Introduction

The history of rock ‘n’ roll could fill volumes. It isn’t neat, it isn’t tidy, and it didn’t arrive suddenly in the form of Bill Haley and His Comets or Elvis Presley. Instead, it evolved from a number of sources over time. It was created as the lines between blues, country and gospel music slowly blurred until, by the mid-1950s, a completely new form of music had been created. As rock ‘n’ roll progressed, it continued to grow and change, splintering into countless genres and sub-genres.

It is because of rock’s complexity that I was struck by an encounter between David Bowie and the Killers. According to a 2005 Rolling Stone interview, Bowie saw the Killers perform in New York City and went to meet them backstage after the show where he told them, “I felt like I just saw the history of rock & roll.”

I assume that Bowie was referring to all the different influences evident in the Killer’s music, but it got me thinking about taking something as vast and unmanageable as the history of rock and boiling it down to something bite-sized, like a show or a mixtape.

Brandon Davies 3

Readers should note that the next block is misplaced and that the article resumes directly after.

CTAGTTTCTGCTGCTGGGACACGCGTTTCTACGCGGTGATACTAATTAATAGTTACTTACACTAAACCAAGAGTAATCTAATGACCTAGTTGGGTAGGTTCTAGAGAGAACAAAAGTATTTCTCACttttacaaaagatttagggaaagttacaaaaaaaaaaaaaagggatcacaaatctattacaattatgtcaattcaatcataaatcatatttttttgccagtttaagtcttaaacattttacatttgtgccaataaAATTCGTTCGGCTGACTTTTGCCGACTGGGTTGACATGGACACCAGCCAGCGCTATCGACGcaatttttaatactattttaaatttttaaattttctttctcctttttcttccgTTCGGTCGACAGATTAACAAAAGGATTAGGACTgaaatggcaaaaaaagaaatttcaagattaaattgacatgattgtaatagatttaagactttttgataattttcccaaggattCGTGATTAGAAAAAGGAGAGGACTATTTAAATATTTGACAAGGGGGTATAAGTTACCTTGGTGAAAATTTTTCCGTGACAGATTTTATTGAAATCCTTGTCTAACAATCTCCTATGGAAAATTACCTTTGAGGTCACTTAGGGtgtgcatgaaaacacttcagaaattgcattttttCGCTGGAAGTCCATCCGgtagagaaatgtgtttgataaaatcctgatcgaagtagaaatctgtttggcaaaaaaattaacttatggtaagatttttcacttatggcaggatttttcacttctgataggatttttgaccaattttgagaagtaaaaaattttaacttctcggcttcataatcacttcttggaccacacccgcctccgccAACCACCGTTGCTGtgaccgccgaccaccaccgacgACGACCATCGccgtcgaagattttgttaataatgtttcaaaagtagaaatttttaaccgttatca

Respect BYU’s Principles — Even If You Don’t Like Them

Written by Brian Jorgensen on . Posted in Sports

The Honor Code is useless. It is archaic and completely unrelated to the obtaining of a degree of any kind. If you look the Honor Code statement up on BYU’s website, you have to scroll all the way to the bottom of the page and then click on a link to a new page to find anything related to academics. In fact, this entire paragraph is actually against the Honor Code altogether, as one must “encourage others in their commitment to comply with the Honor Code.”

However, despite my personal disdain for BYU’s Honor Code, I still understand — and, in fact, appreciate — what happened to leading rebounder and part-of-the-reason-why-BYU-lost-to-New-Mexico-at-home, Brandon Davies.

In the next few days you will hear the classic arguments for and against the Honor Code. You’ve already heard some on this very site. If you live (or have lived) around Provo, you are intimately familiar with these arguments:

Brandon Davies

Blame BYU for Davies’ Fall

Written by Jim Dalrymple on . Posted in Sports

Brigham Young University has shot itself in the foot — right in the middle of a race.

The Daily Herald (my daytime employer, though I had nothing to do with the story) broke the news Tuesday night that starting center Brandon Davies will not complete the season because he violated the school’s Honor Code. The news is a big blow. And though I can’t make a decent prediction about the consequences of the news, nothing good can come if it.